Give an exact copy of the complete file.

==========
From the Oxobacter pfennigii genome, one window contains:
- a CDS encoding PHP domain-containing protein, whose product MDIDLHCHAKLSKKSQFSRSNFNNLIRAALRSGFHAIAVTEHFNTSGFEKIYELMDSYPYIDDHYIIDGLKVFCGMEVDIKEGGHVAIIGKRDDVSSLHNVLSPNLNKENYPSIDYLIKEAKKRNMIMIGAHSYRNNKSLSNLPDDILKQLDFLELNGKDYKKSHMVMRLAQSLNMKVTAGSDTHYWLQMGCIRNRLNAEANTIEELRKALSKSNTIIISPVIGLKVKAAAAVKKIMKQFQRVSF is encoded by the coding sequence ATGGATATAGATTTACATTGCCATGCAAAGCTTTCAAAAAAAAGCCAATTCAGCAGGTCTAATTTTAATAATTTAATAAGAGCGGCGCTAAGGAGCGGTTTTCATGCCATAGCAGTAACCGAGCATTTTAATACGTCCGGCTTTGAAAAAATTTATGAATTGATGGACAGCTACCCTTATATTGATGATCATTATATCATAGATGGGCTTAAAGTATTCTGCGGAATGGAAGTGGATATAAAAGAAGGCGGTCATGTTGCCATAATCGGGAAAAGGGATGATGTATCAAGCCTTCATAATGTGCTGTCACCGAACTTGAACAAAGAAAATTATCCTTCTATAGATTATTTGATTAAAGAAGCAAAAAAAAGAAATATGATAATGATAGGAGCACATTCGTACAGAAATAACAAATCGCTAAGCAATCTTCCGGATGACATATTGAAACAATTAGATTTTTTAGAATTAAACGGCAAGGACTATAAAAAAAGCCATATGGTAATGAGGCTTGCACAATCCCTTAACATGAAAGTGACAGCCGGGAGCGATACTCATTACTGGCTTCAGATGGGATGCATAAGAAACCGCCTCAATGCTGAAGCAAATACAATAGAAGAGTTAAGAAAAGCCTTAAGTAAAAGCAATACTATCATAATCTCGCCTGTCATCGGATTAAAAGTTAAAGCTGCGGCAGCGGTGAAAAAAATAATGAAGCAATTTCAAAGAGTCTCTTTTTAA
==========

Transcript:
From the Oxobacter pfennigii genome, one window contains:
- a CDS encoding PHP domain-containing protein, whose product MDIDLHCHAKLSKKSQFSRSNFNNLIRAALRSGFHAIAVTEHFNTSGFEKIYELMDSYPYIDDHYIIDGLKVFCGMEVDIKEGGHVAIIGKRDDVSSLHNVLSPNLNKENYPSIDYLIKEAKKRNMIMIGAHSYRNNKSLSNLPDDILKQLDFLELNGKDYKKSHMVMRLAQSLNMKVTAGSDTHYWLQMGCIRNRLNAEANTIEELRKALSKSNTIIISPVIGLKVKAAAAVKKIMKQFQRVSF is encoded by the coding sequence ATGGATATAGATTTACATTGCCATGCAAAGCTTTCAAAAAAAAGCCAATTCAGCAGGTCTAATTTTAATAATTTAATAAGAGCGGCGCTAAGGAGCGGTTTTCATGCCATAGCAGTAACCGAGCATTTTAATACGTCCGGCTTTGAAAAAATTTATGAATTGATGGACAGCTACCCTTATATTGATGATCATTATATCATAGATGGGCTTAAAGTATTCTGCGGAATGGAAGTGGATATAAAAGAAGGCGGTCATGTTGCCATAATCGGGAAAAGGGATGATGTATCAAGCCTTCATAATGTGCTGTCACCGAACTTGAACAAAGAAAATTATCCTTCTATAGATTATTTGATTAAAGAAGCAAAAAAAAGAAATATGATAATGATAGGAGCACATTCGTACAGAAATAACAAATCGCTAAGCAATCTTCCGGATGACATATTGAAACAATTAGATTTTTTAGAATTAAACGGCAAGGACTATAAAAAAAGCCATATGGTAATGAGGCTTGCACAATCCCTTAACATGAAAGTGACAGCCGGGAGCGATACTCATTACTGGCTTCAGATGGGATGCATAAGAAACCGCCTCAATGCTGAAGCAAATACAATAGAAGAGTTAAGAAAAGCCTTAAGTAAAAGCAATACTATCATAATCTCGCCTGTCATCGGATTAAAAGTTAAAGCTGCGGCAGCGGTGAAAAAAATAATGAAGCAATTTCAAAGAGTCTCTTTTTAA